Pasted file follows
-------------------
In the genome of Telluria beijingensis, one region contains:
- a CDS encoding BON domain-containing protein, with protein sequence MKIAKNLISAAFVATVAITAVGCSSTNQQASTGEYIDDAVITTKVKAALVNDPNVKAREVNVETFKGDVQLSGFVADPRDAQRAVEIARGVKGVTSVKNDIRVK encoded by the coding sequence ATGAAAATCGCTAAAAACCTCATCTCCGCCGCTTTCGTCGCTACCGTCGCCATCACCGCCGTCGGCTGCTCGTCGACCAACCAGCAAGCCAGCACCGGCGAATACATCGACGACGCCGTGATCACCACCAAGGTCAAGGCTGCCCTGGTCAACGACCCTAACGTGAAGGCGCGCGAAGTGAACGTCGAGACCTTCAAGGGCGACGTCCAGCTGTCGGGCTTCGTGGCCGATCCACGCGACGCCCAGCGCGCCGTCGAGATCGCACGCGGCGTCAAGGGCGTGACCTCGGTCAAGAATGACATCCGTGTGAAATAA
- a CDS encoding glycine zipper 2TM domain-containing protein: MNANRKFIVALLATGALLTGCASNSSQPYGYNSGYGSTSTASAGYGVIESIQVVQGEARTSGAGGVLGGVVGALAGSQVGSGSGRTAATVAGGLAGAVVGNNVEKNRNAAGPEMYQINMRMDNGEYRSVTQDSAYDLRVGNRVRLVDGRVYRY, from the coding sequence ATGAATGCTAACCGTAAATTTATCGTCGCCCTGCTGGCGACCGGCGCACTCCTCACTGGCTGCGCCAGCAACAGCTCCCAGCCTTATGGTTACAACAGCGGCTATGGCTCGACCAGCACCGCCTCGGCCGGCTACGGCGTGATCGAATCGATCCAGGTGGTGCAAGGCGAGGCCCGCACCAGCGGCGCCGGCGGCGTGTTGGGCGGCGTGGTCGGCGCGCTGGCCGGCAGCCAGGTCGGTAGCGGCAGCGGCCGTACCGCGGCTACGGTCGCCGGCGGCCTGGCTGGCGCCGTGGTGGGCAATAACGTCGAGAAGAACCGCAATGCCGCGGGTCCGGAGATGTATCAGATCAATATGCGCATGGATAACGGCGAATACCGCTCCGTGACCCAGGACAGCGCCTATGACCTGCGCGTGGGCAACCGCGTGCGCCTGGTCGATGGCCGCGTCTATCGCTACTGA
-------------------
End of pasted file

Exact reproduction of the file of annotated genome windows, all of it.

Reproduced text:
In the genome of Telluria beijingensis, one region contains:
- a CDS encoding BON domain-containing protein, with protein sequence MKIAKNLISAAFVATVAITAVGCSSTNQQASTGEYIDDAVITTKVKAALVNDPNVKAREVNVETFKGDVQLSGFVADPRDAQRAVEIARGVKGVTSVKNDIRVK encoded by the coding sequence ATGAAAATCGCTAAAAACCTCATCTCCGCCGCTTTCGTCGCTACCGTCGCCATCACCGCCGTCGGCTGCTCGTCGACCAACCAGCAAGCCAGCACCGGCGAATACATCGACGACGCCGTGATCACCACCAAGGTCAAGGCTGCCCTGGTCAACGACCCTAACGTGAAGGCGCGCGAAGTGAACGTCGAGACCTTCAAGGGCGACGTCCAGCTGTCGGGCTTCGTGGCCGATCCACGCGACGCCCAGCGCGCCGTCGAGATCGCACGCGGCGTCAAGGGCGTGACCTCGGTCAAGAATGACATCCGTGTGAAATAA
- a CDS encoding glycine zipper 2TM domain-containing protein: MNANRKFIVALLATGALLTGCASNSSQPYGYNSGYGSTSTASAGYGVIESIQVVQGEARTSGAGGVLGGVVGALAGSQVGSGSGRTAATVAGGLAGAVVGNNVEKNRNAAGPEMYQINMRMDNGEYRSVTQDSAYDLRVGNRVRLVDGRVYRY, from the coding sequence ATGAATGCTAACCGTAAATTTATCGTCGCCCTGCTGGCGACCGGCGCACTCCTCACTGGCTGCGCCAGCAACAGCTCCCAGCCTTATGGTTACAACAGCGGCTATGGCTCGACCAGCACCGCCTCGGCCGGCTACGGCGTGATCGAATCGATCCAGGTGGTGCAAGGCGAGGCCCGCACCAGCGGCGCCGGCGGCGTGTTGGGCGGCGTGGTCGGCGCGCTGGCCGGCAGCCAGGTCGGTAGCGGCAGCGGCCGTACCGCGGCTACGGTCGCCGGCGGCCTGGCTGGCGCCGTGGTGGGCAATAACGTCGAGAAGAACCGCAATGCCGCGGGTCCGGAGATGTATCAGATCAATATGCGCATGGATAACGGCGAATACCGCTCCGTGACCCAGGACAGCGCCTATGACCTGCGCGTGGGCAACCGCGTGCGCCTGGTCGATGGCCGCGTCTATCGCTACTGA